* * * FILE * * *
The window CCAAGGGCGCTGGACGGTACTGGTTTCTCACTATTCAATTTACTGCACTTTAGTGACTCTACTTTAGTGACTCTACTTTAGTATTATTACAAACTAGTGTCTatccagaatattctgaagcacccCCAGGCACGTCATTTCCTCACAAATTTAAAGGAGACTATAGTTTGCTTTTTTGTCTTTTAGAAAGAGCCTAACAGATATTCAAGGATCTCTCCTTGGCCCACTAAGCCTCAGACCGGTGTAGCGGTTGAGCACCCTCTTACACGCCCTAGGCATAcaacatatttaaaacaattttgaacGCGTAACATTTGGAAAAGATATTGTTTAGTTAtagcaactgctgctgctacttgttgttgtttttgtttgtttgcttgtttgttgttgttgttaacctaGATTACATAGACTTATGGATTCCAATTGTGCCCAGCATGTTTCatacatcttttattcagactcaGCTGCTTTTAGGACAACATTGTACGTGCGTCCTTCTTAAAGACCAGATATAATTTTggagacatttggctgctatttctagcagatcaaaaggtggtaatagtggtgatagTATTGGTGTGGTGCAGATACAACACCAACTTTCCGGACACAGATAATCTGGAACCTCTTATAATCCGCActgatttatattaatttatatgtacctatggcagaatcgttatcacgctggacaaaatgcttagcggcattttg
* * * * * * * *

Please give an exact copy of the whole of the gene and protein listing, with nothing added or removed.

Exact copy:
The window CCAAGGGCGCTGGACGGTACTGGTTTCTCACTATTCAATTTACTGCACTTTAGTGACTCTACTTTAGTGACTCTACTTTAGTATTATTACAAACTAGTGTCTatccagaatattctgaagcacccCCAGGCACGTCATTTCCTCACAAATTTAAAGGAGACTATAGTTTGCTTTTTTGTCTTTTAGAAAGAGCCTAACAGATATTCAAGGATCTCTCCTTGGCCCACTAAGCCTCAGACCGGTGTAGCGGTTGAGCACCCTCTTACACGCCCTAGGCATAcaacatatttaaaacaattttgaacGCGTAACATTTGGAAAAGATATTGTTTAGTTAtagcaactgctgctgctacttgttgttgtttttgtttgtttgcttgtttgttgttgttgttaacctaGATTACATAGACTTATGGATTCCAATTGTGCCCAGCATGTTTCatacatcttttattcagactcaGCTGCTTTTAGGACAACATTGTACGTGCGTCCTTCTTAAAGACCAGATATAATTTTggagacatttggctgctatttctagcagatcaaaaggtggtaatagtggtgatagTATTGGTGTGGTGCAGATACAACACCAACTTTCCGGACACAGATAATCTGGAACCTCTTATAATCCGCActgatttatattaatttatatgtacctatggcagaatcgttatcacgctggacaaaatgcttagcggcattttg